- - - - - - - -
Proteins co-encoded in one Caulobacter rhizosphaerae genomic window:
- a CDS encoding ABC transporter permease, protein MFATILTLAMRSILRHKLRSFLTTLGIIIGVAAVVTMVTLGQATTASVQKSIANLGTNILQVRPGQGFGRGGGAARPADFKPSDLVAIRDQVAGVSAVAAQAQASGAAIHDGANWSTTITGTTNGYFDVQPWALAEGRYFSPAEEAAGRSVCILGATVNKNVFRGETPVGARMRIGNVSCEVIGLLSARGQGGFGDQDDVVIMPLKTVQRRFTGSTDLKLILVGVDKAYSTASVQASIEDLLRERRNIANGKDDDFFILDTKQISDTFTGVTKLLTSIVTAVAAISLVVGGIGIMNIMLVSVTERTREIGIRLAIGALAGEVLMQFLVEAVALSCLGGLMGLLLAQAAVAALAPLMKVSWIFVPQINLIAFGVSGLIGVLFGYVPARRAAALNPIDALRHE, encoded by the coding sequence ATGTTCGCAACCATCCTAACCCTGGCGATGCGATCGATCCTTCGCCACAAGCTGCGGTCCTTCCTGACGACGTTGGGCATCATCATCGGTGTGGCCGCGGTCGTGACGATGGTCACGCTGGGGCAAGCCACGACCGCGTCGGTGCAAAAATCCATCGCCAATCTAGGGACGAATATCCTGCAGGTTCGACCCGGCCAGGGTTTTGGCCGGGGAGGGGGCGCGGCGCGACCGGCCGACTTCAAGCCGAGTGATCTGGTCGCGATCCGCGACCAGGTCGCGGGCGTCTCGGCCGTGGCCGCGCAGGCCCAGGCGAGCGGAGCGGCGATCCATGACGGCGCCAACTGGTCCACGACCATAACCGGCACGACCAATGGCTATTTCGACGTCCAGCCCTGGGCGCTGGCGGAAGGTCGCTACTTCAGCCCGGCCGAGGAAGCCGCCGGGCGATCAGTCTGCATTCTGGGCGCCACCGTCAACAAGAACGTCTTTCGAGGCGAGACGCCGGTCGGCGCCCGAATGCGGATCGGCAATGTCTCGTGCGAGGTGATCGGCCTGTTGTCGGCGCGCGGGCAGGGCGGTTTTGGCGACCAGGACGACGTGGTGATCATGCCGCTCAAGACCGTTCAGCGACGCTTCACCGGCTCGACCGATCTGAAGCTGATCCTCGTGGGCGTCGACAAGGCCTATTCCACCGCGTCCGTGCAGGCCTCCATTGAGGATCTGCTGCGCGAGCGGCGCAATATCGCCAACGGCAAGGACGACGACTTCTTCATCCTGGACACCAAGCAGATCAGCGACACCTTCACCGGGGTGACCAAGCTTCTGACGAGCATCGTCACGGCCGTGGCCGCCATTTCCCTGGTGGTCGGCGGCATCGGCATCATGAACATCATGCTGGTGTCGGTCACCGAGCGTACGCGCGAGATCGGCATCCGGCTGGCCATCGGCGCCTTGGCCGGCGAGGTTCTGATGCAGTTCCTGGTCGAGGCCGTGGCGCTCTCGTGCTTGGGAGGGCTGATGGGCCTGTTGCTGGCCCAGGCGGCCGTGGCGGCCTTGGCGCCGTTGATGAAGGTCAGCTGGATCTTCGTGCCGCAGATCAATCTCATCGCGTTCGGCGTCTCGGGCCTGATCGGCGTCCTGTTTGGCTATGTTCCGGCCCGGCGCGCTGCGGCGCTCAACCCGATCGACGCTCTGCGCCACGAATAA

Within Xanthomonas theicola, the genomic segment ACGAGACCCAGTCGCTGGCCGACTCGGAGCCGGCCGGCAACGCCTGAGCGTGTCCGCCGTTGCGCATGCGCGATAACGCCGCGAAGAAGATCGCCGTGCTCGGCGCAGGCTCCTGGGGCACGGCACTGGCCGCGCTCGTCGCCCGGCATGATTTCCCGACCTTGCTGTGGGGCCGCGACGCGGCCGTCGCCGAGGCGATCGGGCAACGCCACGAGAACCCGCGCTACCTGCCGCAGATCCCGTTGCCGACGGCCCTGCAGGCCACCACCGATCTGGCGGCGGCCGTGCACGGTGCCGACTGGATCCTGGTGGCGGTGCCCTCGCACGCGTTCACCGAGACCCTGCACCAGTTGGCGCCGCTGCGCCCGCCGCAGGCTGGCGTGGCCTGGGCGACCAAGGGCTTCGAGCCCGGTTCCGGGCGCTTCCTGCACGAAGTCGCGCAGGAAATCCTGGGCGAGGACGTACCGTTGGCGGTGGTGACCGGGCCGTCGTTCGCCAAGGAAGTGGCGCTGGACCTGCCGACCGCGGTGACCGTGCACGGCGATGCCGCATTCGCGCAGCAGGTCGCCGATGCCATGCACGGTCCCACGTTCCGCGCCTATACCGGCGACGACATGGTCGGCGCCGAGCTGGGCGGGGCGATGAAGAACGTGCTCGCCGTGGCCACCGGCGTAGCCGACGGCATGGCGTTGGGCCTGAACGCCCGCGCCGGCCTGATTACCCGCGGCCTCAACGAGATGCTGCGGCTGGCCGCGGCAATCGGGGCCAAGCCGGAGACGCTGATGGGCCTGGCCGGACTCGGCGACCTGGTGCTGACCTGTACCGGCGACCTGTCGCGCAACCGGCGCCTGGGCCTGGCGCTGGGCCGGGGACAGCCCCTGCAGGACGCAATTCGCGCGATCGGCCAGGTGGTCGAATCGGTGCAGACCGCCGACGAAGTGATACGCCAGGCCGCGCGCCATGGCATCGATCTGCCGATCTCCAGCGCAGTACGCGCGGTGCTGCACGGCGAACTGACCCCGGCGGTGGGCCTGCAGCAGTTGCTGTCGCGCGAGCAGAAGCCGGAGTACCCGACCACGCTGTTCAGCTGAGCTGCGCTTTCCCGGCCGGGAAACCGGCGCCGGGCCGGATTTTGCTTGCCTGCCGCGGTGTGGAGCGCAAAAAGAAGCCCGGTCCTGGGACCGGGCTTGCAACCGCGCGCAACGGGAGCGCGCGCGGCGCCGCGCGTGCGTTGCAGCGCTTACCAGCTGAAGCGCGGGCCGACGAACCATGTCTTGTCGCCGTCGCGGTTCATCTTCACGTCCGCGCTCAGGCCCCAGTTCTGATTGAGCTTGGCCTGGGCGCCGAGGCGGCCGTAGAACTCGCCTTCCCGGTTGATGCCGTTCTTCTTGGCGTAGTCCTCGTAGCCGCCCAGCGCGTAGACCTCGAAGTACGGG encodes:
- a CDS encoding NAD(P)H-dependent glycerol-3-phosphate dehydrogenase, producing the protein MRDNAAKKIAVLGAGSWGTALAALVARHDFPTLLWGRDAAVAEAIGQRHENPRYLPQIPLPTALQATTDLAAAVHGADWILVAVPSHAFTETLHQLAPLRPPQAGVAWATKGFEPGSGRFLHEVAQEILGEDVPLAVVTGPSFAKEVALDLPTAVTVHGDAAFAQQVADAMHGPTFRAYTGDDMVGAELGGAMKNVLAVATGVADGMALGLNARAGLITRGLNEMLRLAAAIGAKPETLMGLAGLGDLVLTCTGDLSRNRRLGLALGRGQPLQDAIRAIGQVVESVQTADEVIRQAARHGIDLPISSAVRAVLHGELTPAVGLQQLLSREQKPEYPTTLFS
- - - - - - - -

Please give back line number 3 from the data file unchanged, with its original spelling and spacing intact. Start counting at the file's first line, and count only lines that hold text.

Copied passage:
Within Xanthomonas theicola, the genomic segment ACGAGACCCAGTCGCTGGCCGACTCGGAGCCGGCCGGCAACGCCTGAGCGTGTCCGCCGTTGCGCATGCGCGATAACGCCGCGAAGAAGATCGCCGTGCTCGGCGCAGGCTCCTGGGGCACGGCACTGGCCGCGCTCGTCGCCCGGCATGATTTCCCGACCTTGCTGTGGGGCCGCGACGCGGCCGTCGCCGAGGCGATCGGGCAACGCCACGAGAACCCGCGCTACCTGCCGCAGATCCCGTTGCCGACGGCCCTGCAGGCCACCACCGATCTGGCGGCGGCCGTGCACGGTGCCGACTGGATCCTGGTGGCGGTGCCCTCGCACGCGTTCACCGAGACCCTGCACCAGTTGGCGCCGCTGCGCCCGCCGCAGGCTGGCGTGGCCTGGGCGACCAAGGGCTTCGAGCCCGGTTCCGGGCGCTTCCTGCACGAAGTCGCGCAGGAAATCCTGGGCGAGGACGTACCGTTGGCGGTGGTGACCGGGCCGTCGTTCGCCAAGGAAGTGGCGCTGGACCTGCCGACCGCGGTGACCGTGCACGGCGATGCCGCATTCGCGCAGCAGGTCGCCGATGCCATGCACGGTCCCACGTTCCGCGCCTATACCGGCGACGACATGGTCGGCGCCGAGCTGGGCGGGGCGATGAAGAACGTGCTCGCCGTGGCCACCGGCGTAGCCGACGGCATGGCGTTGGGCCTGAACGCCCGCGCCGGCCTGATTACCCGCGGCCTCAACGAGATGCTGCGGCTGGCCGCGGCAATCGGGGCCAAGCCGGAGACGCTGATGGGCCTGGCCGGACTCGGCGACCTGGTGCTGACCTGTACCGGCGACCTGTCGCGCAACCGGCGCCTGGGCCTGGCGCTGGGCCGGGGACAGCCCCTGCAGGACGCAATTCGCGCGATCGGCCAGGTGGTCGAATCGGTGCAGACCGCCGACGAAGTGATACGCCAGGCCGCGCGCCATGGCATCGATCTGCCGATCTCCAGCGCAGTACGCGCGGTGCTGCACGGCGAACTGACCCCGGCGGTGGGCCTGCAGCAGTTGCTGTCGCGCGAGCAGAAGCCGGAGTACCCGACCACGCTGTTCAGCTGAGCTGCGCTTTCCCGGCCGGGAAACCGGCGCCGGGCCGGATTTTGCTTGCCTGCCGCGGTGTGGAGCGCAAAAAGAAGCCCGGTCCTGGGACCGGGCTTGCAACCGCGCGCAACGGGAGCGCGCGCGGCGCCGCGCGTGCGTTGCAGCGCTTACCAGCTGAAGCGCGGGCCGACGAACCATGTCTTGTCGCCGTCGCGGTTCATCTTCACGTCCGCGCTCAGGCCCCAGTTCTGATTGAGCTTGGCCTGGGCGCCGAGGCGGCCGTAGAACTCGCCTTCCCGGTTGATGCCGTTCTTCTTGGCGTAGTCCTCGTAGCCGCCCAGCGCGTAGACCTCGAAGTACGGG encodes: